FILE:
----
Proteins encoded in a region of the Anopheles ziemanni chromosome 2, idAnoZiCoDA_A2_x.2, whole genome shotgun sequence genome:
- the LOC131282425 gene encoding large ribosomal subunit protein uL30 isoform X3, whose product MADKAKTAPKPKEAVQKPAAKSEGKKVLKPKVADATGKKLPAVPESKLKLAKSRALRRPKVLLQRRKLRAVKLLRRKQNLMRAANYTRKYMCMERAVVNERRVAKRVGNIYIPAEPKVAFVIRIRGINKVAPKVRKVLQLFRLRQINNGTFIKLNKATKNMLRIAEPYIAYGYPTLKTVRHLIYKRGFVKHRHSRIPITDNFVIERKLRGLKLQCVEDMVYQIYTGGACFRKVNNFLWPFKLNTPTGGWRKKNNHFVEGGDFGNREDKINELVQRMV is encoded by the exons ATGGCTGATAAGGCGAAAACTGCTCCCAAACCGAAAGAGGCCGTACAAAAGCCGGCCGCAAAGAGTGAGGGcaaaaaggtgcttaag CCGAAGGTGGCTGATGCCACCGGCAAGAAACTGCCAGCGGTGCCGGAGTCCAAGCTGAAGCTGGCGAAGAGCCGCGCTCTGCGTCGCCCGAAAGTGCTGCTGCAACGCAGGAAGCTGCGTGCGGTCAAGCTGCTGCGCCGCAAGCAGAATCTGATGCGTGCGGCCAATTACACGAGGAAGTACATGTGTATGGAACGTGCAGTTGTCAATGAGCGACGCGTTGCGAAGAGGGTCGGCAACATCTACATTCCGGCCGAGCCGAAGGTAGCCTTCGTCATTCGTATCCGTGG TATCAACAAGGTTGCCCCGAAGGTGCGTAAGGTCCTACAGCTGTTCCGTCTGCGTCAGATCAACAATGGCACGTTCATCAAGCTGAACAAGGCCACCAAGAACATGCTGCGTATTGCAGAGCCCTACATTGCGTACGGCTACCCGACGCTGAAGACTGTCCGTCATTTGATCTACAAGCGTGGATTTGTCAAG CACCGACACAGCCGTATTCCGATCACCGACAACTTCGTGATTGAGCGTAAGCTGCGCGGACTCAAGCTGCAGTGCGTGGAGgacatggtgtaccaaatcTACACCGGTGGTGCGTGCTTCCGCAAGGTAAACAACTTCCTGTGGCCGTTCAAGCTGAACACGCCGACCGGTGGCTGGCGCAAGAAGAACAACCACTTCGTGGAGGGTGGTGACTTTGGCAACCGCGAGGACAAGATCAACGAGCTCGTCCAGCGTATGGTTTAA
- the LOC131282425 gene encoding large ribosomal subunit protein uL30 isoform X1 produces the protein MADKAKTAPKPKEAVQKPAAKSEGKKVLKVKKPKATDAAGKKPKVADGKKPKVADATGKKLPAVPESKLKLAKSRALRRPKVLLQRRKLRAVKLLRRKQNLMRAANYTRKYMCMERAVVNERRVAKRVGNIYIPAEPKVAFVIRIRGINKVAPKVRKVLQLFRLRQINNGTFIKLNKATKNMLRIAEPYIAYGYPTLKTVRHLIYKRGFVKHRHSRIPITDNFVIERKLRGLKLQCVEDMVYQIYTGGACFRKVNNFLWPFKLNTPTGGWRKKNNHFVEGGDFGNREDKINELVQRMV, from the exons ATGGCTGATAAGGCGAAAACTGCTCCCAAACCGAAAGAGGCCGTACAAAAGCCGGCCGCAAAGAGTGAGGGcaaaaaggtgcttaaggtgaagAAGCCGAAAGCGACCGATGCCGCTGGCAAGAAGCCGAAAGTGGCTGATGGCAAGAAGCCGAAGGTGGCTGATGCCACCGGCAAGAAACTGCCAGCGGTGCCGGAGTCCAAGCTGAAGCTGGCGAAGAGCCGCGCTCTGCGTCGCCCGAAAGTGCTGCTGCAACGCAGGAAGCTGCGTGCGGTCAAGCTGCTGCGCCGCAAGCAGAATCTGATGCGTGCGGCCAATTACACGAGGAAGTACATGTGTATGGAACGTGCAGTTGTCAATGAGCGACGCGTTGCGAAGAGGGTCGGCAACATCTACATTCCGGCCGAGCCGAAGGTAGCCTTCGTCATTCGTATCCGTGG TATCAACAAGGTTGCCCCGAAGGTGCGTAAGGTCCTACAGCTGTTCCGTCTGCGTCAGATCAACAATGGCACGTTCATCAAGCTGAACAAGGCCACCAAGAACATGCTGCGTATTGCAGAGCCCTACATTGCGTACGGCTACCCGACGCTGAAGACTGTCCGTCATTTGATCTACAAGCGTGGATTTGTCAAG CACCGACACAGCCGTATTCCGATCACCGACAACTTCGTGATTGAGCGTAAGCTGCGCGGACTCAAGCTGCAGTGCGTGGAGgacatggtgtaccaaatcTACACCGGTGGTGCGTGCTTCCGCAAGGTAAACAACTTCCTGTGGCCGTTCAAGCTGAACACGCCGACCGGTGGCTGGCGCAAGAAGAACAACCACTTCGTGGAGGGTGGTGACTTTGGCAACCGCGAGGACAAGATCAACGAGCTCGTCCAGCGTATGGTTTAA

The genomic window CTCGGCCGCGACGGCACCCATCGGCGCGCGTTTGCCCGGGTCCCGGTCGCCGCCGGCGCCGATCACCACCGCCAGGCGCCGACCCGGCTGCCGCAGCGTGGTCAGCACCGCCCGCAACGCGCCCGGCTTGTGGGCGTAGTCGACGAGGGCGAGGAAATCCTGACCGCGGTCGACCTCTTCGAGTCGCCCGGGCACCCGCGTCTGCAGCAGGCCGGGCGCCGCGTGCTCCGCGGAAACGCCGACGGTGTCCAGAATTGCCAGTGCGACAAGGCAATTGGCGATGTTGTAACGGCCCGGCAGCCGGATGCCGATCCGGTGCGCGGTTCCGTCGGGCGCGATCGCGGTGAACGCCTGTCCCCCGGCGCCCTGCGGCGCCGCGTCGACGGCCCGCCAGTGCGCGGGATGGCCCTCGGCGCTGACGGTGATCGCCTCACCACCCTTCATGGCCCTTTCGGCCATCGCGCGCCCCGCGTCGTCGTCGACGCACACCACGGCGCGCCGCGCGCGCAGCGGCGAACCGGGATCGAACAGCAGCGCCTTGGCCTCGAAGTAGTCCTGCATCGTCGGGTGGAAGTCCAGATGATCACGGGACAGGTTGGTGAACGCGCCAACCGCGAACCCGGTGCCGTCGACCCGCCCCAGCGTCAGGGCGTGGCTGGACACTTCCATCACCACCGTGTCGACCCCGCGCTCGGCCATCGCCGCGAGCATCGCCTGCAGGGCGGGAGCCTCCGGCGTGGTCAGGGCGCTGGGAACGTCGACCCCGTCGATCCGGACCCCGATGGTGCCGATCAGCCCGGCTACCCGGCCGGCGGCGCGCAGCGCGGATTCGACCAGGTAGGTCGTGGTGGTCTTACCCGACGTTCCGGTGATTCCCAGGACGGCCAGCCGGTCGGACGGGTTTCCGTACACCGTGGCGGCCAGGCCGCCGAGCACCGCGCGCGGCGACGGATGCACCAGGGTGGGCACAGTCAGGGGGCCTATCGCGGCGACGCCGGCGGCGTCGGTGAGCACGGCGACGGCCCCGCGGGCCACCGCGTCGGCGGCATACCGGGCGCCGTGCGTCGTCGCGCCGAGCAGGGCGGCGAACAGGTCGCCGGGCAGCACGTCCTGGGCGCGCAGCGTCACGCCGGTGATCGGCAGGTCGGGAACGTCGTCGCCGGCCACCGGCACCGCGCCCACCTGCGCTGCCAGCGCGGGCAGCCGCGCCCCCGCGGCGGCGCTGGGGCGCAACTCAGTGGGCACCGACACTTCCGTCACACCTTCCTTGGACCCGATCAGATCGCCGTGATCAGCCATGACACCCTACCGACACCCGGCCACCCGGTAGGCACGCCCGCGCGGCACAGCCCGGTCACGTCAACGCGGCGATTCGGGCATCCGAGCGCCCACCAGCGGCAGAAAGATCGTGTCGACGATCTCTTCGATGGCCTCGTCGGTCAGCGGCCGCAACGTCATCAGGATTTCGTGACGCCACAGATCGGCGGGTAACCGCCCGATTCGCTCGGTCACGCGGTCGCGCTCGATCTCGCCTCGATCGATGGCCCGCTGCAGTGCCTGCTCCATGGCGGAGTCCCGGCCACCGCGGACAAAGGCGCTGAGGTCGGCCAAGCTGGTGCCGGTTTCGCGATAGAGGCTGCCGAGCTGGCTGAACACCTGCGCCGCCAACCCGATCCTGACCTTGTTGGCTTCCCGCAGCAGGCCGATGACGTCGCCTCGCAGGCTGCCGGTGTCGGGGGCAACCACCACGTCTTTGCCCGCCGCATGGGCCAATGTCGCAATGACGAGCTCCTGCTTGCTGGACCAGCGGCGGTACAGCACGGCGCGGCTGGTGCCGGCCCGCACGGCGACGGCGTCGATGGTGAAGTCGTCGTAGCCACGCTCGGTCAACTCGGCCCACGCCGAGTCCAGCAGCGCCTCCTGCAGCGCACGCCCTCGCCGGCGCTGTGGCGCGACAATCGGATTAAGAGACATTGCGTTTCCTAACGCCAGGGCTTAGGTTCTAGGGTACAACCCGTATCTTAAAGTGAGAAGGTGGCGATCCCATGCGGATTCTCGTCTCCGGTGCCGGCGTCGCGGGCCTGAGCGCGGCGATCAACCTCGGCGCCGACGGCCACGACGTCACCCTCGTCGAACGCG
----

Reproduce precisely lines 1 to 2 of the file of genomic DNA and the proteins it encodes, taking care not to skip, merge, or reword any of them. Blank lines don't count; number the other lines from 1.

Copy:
Proteins encoded in a region of the Anopheles ziemanni chromosome 2, idAnoZiCoDA_A2_x.2, whole genome shotgun sequence genome:
- the LOC131282425 gene encoding large ribosomal subunit protein uL30 isoform X3, whose product MADKAKTAPKPKEAVQKPAAKSEGKKVLKPKVADATGKKLPAVPESKLKLAKSRALRRPKVLLQRRKLRAVKLLRRKQNLMRAANYTRKYMCMERAVVNERRVAKRVGNIYIPAEPKVAFVIRIRGINKVAPKVRKVLQLFRLRQINNGTFIKLNKATKNMLRIAEPYIAYGYPTLKTVRHLIYKRGFVKHRHSRIPITDNFVIERKLRGLKLQCVEDMVYQIYTGGACFRKVNNFLWPFKLNTPTGGWRKKNNHFVEGGDFGNREDKINELVQRMV is encoded by the exons ATGGCTGATAAGGCGAAAACTGCTCCCAAACCGAAAGAGGCCGTACAAAAGCCGGCCGCAAAGAGTGAGGGcaaaaaggtgcttaag CCGAAGGTGGCTGATGCCACCGGCAAGAAACTGCCAGCGGTGCCGGAGTCCAAGCTGAAGCTGGCGAAGAGCCGCGCTCTGCGTCGCCCGAAAGTGCTGCTGCAACGCAGGAAGCTGCGTGCGGTCAAGCTGCTGCGCCGCAAGCAGAATCTGATGCGTGCGGCCAATTACACGAGGAAGTACATGTGTATGGAACGTGCAGTTGTCAATGAGCGACGCGTTGCGAAGAGGGTCGGCAACATCTACATTCCGGCCGAGCCGAAGGTAGCCTTCGTCATTCGTATCCGTGG TATCAACAAGGTTGCCCCGAAGGTGCGTAAGGTCCTACAGCTGTTCCGTCTGCGTCAGATCAACAATGGCACGTTCATCAAGCTGAACAAGGCCACCAAGAACATGCTGCGTATTGCAGAGCCCTACATTGCGTACGGCTACCCGACGCTGAAGACTGTCCGTCATTTGATCTACAAGCGTGGATTTGTCAAG CACCGACACAGCCGTATTCCGATCACCGACAACTTCGTGATTGAGCGTAAGCTGCGCGGACTCAAGCTGCAGTGCGTGGAGgacatggtgtaccaaatcTACACCGGTGGTGCGTGCTTCCGCAAGGTAAACAACTTCCTGTGGCCGTTCAAGCTGAACACGCCGACCGGTGGCTGGCGCAAGAAGAACAACCACTTCGTGGAGGGTGGTGACTTTGGCAACCGCGAGGACAAGATCAACGAGCTCGTCCAGCGTATGGTTTAA